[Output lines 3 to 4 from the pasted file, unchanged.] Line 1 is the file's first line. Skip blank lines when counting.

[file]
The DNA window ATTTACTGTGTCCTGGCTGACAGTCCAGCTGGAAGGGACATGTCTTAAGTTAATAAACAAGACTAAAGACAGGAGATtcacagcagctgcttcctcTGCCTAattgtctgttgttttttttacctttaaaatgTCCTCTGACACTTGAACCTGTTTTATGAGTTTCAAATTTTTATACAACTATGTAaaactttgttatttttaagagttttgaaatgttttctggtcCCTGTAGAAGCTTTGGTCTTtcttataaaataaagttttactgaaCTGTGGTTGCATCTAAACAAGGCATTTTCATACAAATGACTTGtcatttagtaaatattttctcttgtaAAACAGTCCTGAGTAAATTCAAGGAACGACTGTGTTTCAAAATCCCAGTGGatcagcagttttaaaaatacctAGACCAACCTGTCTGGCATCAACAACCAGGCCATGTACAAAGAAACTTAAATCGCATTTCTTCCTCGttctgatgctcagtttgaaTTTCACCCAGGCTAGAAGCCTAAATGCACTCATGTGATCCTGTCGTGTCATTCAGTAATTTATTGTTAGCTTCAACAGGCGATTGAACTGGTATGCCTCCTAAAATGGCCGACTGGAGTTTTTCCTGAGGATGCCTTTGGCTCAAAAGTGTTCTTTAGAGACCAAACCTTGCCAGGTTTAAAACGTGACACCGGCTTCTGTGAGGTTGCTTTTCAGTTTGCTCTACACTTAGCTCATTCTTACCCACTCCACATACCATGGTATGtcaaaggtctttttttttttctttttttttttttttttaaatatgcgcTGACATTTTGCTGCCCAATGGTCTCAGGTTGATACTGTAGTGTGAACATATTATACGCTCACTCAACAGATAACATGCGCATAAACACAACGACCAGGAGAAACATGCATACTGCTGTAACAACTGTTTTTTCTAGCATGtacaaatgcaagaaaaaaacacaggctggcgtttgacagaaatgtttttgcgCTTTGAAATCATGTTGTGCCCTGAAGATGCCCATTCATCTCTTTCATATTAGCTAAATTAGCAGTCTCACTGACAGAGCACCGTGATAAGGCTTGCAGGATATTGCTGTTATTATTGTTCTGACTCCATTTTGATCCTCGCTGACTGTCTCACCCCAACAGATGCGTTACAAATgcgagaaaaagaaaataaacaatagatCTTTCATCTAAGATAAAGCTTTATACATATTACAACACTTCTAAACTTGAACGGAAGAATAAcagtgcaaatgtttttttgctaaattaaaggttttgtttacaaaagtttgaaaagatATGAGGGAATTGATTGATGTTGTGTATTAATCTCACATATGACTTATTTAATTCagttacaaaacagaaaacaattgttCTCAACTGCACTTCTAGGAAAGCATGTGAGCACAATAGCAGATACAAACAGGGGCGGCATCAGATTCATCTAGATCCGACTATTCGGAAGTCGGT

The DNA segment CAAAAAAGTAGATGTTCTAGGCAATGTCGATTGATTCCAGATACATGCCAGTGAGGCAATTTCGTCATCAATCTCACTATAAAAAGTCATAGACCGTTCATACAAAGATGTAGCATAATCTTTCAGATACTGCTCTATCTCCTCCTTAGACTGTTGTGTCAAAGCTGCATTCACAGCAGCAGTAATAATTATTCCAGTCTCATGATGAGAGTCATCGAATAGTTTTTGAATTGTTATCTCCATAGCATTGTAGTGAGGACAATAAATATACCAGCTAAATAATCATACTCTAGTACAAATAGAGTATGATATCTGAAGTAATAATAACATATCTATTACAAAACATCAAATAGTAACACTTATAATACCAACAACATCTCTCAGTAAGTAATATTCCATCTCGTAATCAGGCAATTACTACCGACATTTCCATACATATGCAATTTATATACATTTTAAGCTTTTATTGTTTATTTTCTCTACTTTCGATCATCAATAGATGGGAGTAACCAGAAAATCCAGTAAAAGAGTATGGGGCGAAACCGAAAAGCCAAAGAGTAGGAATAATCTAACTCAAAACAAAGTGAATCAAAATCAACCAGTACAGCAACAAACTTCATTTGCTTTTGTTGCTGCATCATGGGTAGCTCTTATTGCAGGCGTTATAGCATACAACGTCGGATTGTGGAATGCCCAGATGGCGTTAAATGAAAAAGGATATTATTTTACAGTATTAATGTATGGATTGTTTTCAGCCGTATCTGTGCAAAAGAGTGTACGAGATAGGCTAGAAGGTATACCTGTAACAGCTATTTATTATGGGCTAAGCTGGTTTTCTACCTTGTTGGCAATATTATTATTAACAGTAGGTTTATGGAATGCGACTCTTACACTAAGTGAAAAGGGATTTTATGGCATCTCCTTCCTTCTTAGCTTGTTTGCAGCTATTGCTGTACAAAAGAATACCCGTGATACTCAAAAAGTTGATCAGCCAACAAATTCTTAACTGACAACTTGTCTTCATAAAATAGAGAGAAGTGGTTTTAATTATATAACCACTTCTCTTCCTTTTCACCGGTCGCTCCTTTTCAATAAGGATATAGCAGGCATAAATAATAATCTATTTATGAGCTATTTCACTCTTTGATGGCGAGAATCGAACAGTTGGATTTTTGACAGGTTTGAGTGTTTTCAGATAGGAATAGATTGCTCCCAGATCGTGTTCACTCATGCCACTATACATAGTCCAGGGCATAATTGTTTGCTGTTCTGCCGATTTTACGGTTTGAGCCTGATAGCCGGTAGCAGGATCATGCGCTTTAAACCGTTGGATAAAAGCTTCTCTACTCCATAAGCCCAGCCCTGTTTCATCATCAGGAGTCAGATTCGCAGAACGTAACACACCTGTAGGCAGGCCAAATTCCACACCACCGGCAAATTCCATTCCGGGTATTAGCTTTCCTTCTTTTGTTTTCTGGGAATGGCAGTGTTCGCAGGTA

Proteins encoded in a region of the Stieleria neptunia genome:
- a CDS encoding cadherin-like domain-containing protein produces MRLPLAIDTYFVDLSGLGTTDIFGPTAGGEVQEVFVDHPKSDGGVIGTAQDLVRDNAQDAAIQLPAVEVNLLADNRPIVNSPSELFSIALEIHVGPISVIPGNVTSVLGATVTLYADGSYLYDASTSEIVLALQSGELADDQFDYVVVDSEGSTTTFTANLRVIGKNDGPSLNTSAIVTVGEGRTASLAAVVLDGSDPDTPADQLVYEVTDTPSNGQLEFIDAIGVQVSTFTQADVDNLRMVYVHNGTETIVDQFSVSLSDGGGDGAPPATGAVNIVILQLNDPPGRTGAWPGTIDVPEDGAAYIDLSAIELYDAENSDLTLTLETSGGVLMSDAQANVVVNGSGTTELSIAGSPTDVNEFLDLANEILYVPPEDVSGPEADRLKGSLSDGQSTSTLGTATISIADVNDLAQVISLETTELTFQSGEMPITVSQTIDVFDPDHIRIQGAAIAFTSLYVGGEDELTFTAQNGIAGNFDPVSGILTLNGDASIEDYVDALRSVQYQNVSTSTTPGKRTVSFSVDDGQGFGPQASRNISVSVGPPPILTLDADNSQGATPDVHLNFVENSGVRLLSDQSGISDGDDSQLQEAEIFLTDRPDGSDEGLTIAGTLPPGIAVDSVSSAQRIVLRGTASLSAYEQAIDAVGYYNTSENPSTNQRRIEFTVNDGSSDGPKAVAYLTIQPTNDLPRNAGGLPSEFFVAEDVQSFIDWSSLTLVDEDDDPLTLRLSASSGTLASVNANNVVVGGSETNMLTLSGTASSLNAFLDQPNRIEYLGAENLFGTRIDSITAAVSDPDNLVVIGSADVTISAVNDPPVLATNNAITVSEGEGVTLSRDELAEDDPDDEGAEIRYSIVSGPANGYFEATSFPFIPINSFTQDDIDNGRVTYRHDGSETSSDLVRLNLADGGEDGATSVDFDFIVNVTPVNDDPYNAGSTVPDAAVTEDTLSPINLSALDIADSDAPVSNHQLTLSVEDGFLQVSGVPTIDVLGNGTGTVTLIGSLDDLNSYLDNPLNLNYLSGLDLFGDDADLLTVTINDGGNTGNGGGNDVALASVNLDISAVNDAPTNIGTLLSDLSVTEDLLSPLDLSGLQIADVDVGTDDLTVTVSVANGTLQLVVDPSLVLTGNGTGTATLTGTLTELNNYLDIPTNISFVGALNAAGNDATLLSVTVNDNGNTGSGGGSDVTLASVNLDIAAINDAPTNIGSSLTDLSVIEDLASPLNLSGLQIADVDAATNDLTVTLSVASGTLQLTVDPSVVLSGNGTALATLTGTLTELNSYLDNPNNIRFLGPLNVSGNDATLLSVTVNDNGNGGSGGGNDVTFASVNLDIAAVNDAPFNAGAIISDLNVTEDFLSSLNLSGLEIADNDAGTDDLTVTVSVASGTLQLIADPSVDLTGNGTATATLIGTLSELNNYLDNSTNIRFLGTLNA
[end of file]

Proteins encoded in a region of the Stieleria neptunia genome:
- a CDS encoding cadherin-like domain-containing protein produces MRLPLAIDTYFVDLSGLGTTDIFGPTAGGEVQEVFVDHPKSDGGVIGTAQDLVRDNAQDAAIQLPAVEVNLLADNRPIVNSPSELFSIALEIHVGPISVIPGNVTSVLGATVTLYADGSYLYDASTSEIVLALQSGELADDQFDYVVVDSEGSTTTFTANLRVIGKNDGPSLNTSAIVTVGEGRTASLAAVVLDGSDPDTPADQLVYEVTDTPSNGQLEFIDAIGVQVSTFTQADVDNLRMVYVHNGTETIVDQFSVSLSDGGGDGAPPATGAVNIVILQLNDPPGRTGAWPGTIDVPEDGAAYIDLSAIELYDAENSDLTLTLETSGGVLMSDAQANVVVNGSGTTELSIAGSPTDVNEFLDLANEILYVPPEDVSGPEADRLKGSLSDGQSTSTLGTATISIADVNDLAQVISLETTELTFQSGEMPITVSQTIDVFDPDHIRIQGAAIAFTSLYVGGEDELTFTAQNGIAGNFDPVSGILTLNGDASIEDYVDALRSVQYQNVSTSTTPGKRTVSFSVDDGQGFGPQASRNISVSVGPPPILTLDADNSQGATPDVHLNFVENSGVRLLSDQSGISDGDDSQLQEAEIFLTDRPDGSDEGLTIAGTLPPGIAVDSVSSAQRIVLRGTASLSAYEQAIDAVGYYNTSENPSTNQRRIEFTVNDGSSDGPKAVAYLTIQPTNDLPRNAGGLPSEFFVAEDVQSFIDWSSLTLVDEDDDPLTLRLSASSGTLASVNANNVVVGGSETNMLTLSGTASSLNAFLDQPNRIEYLGAENLFGTRIDSITAAVSDPDNLVVIGSADVTISAVNDPPVLATNNAITVSEGEGVTLSRDELAEDDPDDEGAEIRYSIVSGPANGYFEATSFPFIPINSFTQDDIDNGRVTYRHDGSETSSDLVRLNLADGGEDGATSVDFDFIVNVTPVNDDPYNAGSTVPDAAVTEDTLSPINLSALDIADSDAPVSNHQLTLSVEDGFLQVSGVPTIDVLGNGTGTVTLIGSLDDLNSYLDNPLNLNYLSGLDLFGDDADLLTVTINDGGNTGNGGGNDVALASVNLDISAVNDAPTNIGTLLSDLSVTEDLLSPLDLSGLQIADVDVGTDDLTVTVSVANGTLQLVVDPSLVLTGNGTGTATLTGTLTELNNYLDIPTNISFVGALNAAGNDATLLSVTVNDNGNTGSGGGSDVTLASVNLDIAAINDAPTNIGSSLTDLSVIEDLASPLNLSGLQIADVDAATNDLTVTLSVASGTLQLTVDPSVVLSGNGTALATLTGTLTELNSYLDNPNNIRFLGPLNVSGNDATLLSVTVNDNGNGGSGGGNDVTFASVNLDIAAVNDAPFNAGAIISDLNVTEDFLSSLNLSGLEIADNDAGTDDLTVTVSVASGTLQLIADPSVDLTGNGTATATLIGTLSELNNYLDNSTNIRFLGTLNA